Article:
Politics, Geopolitics & Conflict
We are closely monitoring oil developments in Somaliland, which threaten to cause instability in northern Somalia. Somaliland’s separatist administration is proposing an Oil Protection Unit (OPU), which could trigger all-out armed confrontation between Puntland and Somaliland over the disputed territory of Sool. A UN monitoring group is calling for the cessation of all commercial activity in the oil sector due to looming threats. The brewing conflict stems from Somaliland’s granting of oil exploration licenses to foreign companies—including Genel Energy, Rakgas, DNO and Ansan Wikfs—which is being challenged by the Somalia Federal Government and Puntland. Somaliland is planning to provide armed protection for oil workers here, and there is the risk that the unrecognized Somaliland will violate an arms embargo to do so and spark an armed conflict with Somalia and Puntland. These oil companies have jumped the gun on Somaliland oil, and our assessment is that this will most likely end in conflict in an area already wracked with violent instability. The flashpoint, Sool, is extremely tense. Somaliland troops seized a village in Sool in April, taking control of strategic oil-rich targets. In August, clan militia attacked foreign oil workers working for DNO near Sool. The battle for the control of Sool and Sanaag in northern Somalia has continued on and off since 2000.
In Ukraine, separatist elections indicate what was already becoming a foregone conclusion: The central government in Kiev has lost control of the region. On Sunday, 2 November, votes were held by pro-Russian insurgents, installing rebel militia leaders as prime minister of two self-declared republics in the east, Donetsk and Lugansk. These two areas plus the already lost Crimea represent about 15% of Ukraine’s population (counting those who fled).
Development Focus: Kenya
Tullow Oil has encountered oil shows in its Kodos-1 exploration well in the Kerio Basin, but there are mixed sentiments on this, while a planned pipeline with Uganda—which will be a game-changer for explorers when production goes commercial—has received a boost with World Bank funding.
For Tullow, which made the first major discovery in Kenya in 2012, blessings have since been mixed. In late October, the company said it had drilled Kodos-1 to a depth of 2,500 meters, encountering oil showings of mixed quality alluvial sands. Tullow then announced it would plug and abandon the well, moving on to a second well, Epir-1, 25 kilometers north of Kodos-1. The company says the Kerio Basin remains highly prospective. At the same time, Tullow’s major find in the Ngamia-4 well in Block 10BB has moved forward with the successful appraisal of the Ngamia oil field in the most promising South Lokichar Basin. The well encountered up to 120 meters of net hydrocarbon pay, with 80 meters of oil. Testing of Tullow’s Twiga 2A well produced a maximum rate of 3,270 barrels of oil per day, which represents the highest rate of production in Kenya so far. The Ekosowan-1 well has also encountered oil shows, but because it is in tight sands it cannot be commercially extracted and will be abandoned. We caution against interpreting this as a reason to have less optimism over Tullow in Kenya. Much of the negative sentiment is largely due to the fact that Tullow is highly exposed because it made such a significant discovery with Ngamia and put Kenya on the East African oil map. Recall that Tullow has struck commercially viable deposits of oil in the Lokichar basin in Turkana, where it has discovered resources of about 600 million barrels.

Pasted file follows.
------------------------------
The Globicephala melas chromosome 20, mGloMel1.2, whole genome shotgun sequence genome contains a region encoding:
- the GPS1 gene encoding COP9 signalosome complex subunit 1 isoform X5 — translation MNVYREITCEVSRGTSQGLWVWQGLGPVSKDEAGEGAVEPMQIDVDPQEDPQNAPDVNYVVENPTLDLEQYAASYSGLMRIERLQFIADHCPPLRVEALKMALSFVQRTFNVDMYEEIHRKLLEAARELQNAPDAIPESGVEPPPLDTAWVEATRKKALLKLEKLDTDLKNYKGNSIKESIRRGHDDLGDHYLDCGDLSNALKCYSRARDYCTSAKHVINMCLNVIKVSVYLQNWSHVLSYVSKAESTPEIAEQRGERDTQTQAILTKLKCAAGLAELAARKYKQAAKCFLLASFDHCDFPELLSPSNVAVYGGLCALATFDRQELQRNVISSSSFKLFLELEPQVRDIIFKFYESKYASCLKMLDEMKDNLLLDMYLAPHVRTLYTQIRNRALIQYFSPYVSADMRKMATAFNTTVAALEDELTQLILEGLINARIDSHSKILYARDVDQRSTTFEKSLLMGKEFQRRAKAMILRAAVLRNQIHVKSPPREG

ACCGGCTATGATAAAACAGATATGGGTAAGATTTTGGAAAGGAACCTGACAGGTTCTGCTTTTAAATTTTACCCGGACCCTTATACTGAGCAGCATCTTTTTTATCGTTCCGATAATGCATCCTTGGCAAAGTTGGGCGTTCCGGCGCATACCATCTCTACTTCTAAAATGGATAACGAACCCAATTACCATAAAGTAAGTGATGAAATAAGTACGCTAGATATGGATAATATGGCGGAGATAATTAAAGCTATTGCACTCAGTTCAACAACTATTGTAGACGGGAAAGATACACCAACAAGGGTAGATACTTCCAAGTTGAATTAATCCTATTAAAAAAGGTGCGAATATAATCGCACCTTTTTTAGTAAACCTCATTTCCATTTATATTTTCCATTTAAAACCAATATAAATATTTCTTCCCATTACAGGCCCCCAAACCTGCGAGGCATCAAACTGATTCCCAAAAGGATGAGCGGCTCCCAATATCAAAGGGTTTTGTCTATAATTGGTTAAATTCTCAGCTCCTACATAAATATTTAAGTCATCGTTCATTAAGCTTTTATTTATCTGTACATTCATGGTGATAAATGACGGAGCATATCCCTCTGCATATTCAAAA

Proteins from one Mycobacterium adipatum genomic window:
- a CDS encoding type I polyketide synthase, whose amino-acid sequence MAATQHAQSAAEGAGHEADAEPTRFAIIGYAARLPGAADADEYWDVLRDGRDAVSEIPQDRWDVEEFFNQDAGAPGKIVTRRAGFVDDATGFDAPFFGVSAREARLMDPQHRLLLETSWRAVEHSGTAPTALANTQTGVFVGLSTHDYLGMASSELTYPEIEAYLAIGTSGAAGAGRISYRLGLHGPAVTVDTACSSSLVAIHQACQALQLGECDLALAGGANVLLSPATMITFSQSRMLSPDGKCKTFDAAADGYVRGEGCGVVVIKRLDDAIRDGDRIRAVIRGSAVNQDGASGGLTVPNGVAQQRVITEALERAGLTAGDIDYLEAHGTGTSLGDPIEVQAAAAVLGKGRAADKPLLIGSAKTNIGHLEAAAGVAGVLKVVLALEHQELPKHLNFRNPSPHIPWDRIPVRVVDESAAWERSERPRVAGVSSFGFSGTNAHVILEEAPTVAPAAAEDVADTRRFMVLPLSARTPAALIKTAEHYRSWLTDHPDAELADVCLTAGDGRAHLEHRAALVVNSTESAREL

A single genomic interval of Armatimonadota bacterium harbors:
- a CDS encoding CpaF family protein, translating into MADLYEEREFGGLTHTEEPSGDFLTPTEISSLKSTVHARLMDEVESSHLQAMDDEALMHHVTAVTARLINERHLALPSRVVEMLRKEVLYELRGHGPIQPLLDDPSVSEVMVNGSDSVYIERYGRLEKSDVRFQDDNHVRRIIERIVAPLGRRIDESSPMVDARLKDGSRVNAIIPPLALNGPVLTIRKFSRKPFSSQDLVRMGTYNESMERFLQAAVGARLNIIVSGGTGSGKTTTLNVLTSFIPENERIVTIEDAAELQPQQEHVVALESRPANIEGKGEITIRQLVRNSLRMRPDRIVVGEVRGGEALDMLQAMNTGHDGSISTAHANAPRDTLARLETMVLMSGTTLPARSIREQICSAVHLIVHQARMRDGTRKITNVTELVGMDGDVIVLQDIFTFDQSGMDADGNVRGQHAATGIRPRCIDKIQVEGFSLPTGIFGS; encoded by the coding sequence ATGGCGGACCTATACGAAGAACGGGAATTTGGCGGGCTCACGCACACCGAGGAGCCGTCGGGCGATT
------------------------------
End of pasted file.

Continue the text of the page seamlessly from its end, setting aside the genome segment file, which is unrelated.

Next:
October has also seen Tullow challenged with worker unrest at a number of its drilling sites in northern Kenya. Earlier in October this had led to the evacuation of some workers. Tullow was facing industrial actions by sub-contractors from one of its suppliers; however, the situation appears to have been resolved for now. It is the second time such unrest has manifested at Tullow drilling sites in as many years. At the same time last year, Tullow suspended drilling operations on two blocks in Turkana due to security concerns after local residents held protests demanding more jobs at the sites.
Key infrastructure, in the meantime, is moving forward, with a $600-million pledge from the World Bank for the Uganda-Kenya oil pipeline. This 1,300-kilometer pipeline will link oil fields to Uganda, South Sudan and Kenya. The project will cost an estimated $5 billion.
The situation with Kenya’s only oil refinery in the port of Mombasa remains up in the air. In November 2013, Kenya bought the remaining 50% stake in the country’s only oil refinery from India’s Essar for $5 million. Now the government is deciding whether to turn this into an oil storage facility or foot the bill for an extensive refinery upgrade. The refinery produces low-quality products and fuel distributors largely choose importing less expensive and better quality products. Essar had been planning $1.2 million in upgrades before it pulled out after determining the plan was not economically viable. The refinery’s capacity is now around 1.6 million tons of crude annually, which Essar was hoping to boost to 4 million tons.
In September, Kenya accounted it was planning a new capital gains tax on foreign companies, which could be as high as 37.5%. The law is tentatively scheduled for 1 January implementation, but remains a debated issue.
Africa Oil, Tullow’s partner in Kenya, is seeking to reduce its stake here by around half by early 2016. Right now it has a 50% interest in the Kenyan fields, with Tullow the operator. Tentatively, Africa Oil would like to keep around 25% and use a “farm down” deal to recoup exploration costs and fund further development.